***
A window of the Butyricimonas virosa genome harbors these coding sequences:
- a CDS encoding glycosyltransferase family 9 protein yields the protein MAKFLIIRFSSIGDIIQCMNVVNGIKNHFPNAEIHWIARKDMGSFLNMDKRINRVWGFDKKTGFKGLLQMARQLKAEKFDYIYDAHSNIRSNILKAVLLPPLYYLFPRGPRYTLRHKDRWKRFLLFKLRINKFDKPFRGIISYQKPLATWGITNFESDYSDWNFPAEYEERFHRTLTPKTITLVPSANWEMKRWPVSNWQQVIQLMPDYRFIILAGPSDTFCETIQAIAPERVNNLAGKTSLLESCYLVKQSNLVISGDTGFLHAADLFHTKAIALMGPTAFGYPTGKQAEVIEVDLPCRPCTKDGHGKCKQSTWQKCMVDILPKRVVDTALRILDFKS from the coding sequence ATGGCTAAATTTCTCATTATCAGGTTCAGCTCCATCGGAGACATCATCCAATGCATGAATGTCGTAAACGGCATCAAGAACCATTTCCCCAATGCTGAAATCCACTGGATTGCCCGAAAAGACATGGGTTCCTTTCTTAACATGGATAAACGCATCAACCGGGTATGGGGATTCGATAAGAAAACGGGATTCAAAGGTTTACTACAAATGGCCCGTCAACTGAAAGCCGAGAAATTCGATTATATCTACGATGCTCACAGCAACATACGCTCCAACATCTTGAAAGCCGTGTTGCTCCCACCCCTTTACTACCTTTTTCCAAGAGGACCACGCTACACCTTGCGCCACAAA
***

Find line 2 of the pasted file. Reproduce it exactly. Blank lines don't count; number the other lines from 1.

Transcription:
- a CDS encoding glycosyltransferase family 9 protein yields the protein MAKFLIIRFSSIGDIIQCMNVVNGIKNHFPNAEIHWIARKDMGSFLNMDKRINRVWGFDKKTGFKGLLQMARQLKAEKFDYIYDAHSNIRSNILKAVLLPPLYYLFPRGPRYTLRHKDRWKRFLLFKLRINKFDKPFRGIISYQKPLATWGITNFESDYSDWNFPAEYEERFHRTLTPKTITLVPSANWEMKRWPVSNWQQVIQLMPDYRFIILAGPSDTFCETIQAIAPERVNNLAGKTSLLESCYLVKQSNLVISGDTGFLHAADLFHTKAIALMGPTAFGYPTGKQAEVIEVDLPCRPCTKDGHGKCKQSTWQKCMVDILPKRVVDTALRILDFKS from the coding sequence ATGGCTAAATTTCTCATTATCAGGTTCAGCTCCATCGGAGACATCATCCAATGCATGAATGTCGTAAACGGCATCAAGAACCATTTCCCCAATGCTGAAATCCACTGGATTGCCCGAAAAGACATGGGTTCCTTTCTTAACATGGATAAACGCATCAACCGGGTATGGGGATTCGATAAGAAAACGGGATTCAAAGGTTTACTACAAATGGCCCGTCAACTGAAAGCCGAGAAATTCGATTATATCTACGATGCTCACAGCAACATACGCTCCAACATCTTGAAAGCCGTGTTGCTCCCACCCCTTTACTACCTTTTTCCAAGAGGACCACGCTACACCTTGCGCCACAAA